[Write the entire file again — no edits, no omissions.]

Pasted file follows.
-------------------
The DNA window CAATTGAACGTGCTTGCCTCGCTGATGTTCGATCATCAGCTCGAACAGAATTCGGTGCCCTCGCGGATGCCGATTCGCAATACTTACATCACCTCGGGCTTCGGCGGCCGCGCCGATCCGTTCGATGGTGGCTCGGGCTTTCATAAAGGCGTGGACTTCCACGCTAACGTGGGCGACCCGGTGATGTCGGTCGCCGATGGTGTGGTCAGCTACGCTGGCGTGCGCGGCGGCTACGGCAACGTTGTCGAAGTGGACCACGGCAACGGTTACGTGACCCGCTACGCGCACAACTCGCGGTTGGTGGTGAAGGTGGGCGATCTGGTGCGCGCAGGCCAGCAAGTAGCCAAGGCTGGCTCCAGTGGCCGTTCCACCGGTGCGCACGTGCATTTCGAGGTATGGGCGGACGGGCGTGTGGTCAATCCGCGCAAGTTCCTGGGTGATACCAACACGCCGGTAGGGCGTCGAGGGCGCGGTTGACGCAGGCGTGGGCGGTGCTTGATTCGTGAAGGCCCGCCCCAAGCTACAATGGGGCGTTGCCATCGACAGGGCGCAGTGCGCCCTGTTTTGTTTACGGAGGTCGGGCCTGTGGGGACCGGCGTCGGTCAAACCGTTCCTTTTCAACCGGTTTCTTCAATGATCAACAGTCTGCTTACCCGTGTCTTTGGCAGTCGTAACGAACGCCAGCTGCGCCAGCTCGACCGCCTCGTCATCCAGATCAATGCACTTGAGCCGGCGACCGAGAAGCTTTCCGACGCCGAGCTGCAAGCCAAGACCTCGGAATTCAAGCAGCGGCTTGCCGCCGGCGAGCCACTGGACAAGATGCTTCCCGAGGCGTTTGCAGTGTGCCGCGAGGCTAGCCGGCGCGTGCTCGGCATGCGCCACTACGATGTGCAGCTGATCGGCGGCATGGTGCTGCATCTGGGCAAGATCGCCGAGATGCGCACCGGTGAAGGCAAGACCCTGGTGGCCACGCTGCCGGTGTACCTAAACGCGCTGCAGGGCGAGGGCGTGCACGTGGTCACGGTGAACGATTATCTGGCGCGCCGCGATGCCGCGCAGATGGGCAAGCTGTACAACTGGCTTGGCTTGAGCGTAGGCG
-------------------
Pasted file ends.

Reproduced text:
The DNA window CAATTGAACGTGCTTGCCTCGCTGATGTTCGATCATCAGCTCGAACAGAATTCGGTGCCCTCGCGGATGCCGATTCGCAATACTTACATCACCTCGGGCTTCGGCGGCCGCGCCGATCCGTTCGATGGTGGCTCGGGCTTTCATAAAGGCGTGGACTTCCACGCTAACGTGGGCGACCCGGTGATGTCGGTCGCCGATGGTGTGGTCAGCTACGCTGGCGTGCGCGGCGGCTACGGCAACGTTGTCGAAGTGGACCACGGCAACGGTTACGTGACCCGCTACGCGCACAACTCGCGGTTGGTGGTGAAGGTGGGCGATCTGGTGCGCGCAGGCCAGCAAGTAGCCAAGGCTGGCTCCAGTGGCCGTTCCACCGGTGCGCACGTGCATTTCGAGGTATGGGCGGACGGGCGTGTGGTCAATCCGCGCAAGTTCCTGGGTGATACCAACACGCCGGTAGGGCGTCGAGGGCGCGGTTGACGCAGGCGTGGGCGGTGCTTGATTCGTGAAGGCCCGCCCCAAGCTACAATGGGGCGTTGCCATCGACAGGGCGCAGTGCGCCCTGTTTTGTTTACGGAGGTCGGGCCTGTGGGGACCGGCGTCGGTCAAACCGTTCCTTTTCAACCGGTTTCTTCAATGATCAACAGTCTGCTTACCCGTGTCTTTGGCAGTCGTAACGAACGCCAGCTGCGCCAGCTCGACCGCCTCGTCATCCAGATCAATGCACTTGAGCCGGCGACCGAGAAGCTTTCCGACGCCGAGCTGCAAGCCAAGACCTCGGAATTCAAGCAGCGGCTTGCCGCCGGCGAGCCACTGGACAAGATGCTTCCCGAGGCGTTTGCAGTGTGCCGCGAGGCTAGCCGGCGCGTGCTCGGCATGCGCCACTACGATGTGCAGCTGATCGGCGGCATGGTGCTGCATCTGGGCAAGATCGCCGAGATGCGCACCGGTGAAGGCAAGACCCTGGTGGCCACGCTGCCGGTGTACCTAAACGCGCTGCAGGGCGAGGGCGTGCACGTGGTCACGGTGAACGATTATCTGGCGCGCCGCGATGCCGCGCAGATGGGCAAGCTGTACAACTGGCTTGGCTTGAGCGTAGGCG